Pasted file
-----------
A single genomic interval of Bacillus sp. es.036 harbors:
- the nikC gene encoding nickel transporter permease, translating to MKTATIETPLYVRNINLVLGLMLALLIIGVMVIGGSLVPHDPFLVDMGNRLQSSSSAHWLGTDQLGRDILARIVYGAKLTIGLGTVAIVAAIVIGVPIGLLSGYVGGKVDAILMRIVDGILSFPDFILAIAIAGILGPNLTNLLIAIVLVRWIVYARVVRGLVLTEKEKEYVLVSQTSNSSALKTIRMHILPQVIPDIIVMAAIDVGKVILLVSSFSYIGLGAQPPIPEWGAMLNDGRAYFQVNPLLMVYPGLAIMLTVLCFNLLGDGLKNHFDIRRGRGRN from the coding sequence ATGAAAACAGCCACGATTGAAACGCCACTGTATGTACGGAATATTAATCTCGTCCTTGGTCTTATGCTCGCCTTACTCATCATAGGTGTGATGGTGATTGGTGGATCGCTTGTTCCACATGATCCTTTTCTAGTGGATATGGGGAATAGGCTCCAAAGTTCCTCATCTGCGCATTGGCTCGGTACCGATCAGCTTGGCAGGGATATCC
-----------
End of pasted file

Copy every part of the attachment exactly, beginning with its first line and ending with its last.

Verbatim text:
A single genomic interval of Bacillus sp. es.036 harbors:
- the nikC gene encoding nickel transporter permease, translating to MKTATIETPLYVRNINLVLGLMLALLIIGVMVIGGSLVPHDPFLVDMGNRLQSSSSAHWLGTDQLGRDILARIVYGAKLTIGLGTVAIVAAIVIGVPIGLLSGYVGGKVDAILMRIVDGILSFPDFILAIAIAGILGPNLTNLLIAIVLVRWIVYARVVRGLVLTEKEKEYVLVSQTSNSSALKTIRMHILPQVIPDIIVMAAIDVGKVILLVSSFSYIGLGAQPPIPEWGAMLNDGRAYFQVNPLLMVYPGLAIMLTVLCFNLLGDGLKNHFDIRRGRGRN from the coding sequence ATGAAAACAGCCACGATTGAAACGCCACTGTATGTACGGAATATTAATCTCGTCCTTGGTCTTATGCTCGCCTTACTCATCATAGGTGTGATGGTGATTGGTGGATCGCTTGTTCCACATGATCCTTTTCTAGTGGATATGGGGAATAGGCTCCAAAGTTCCTCATCTGCGCATTGGCTCGGTACCGATCAGCTTGGCAGGGATATCC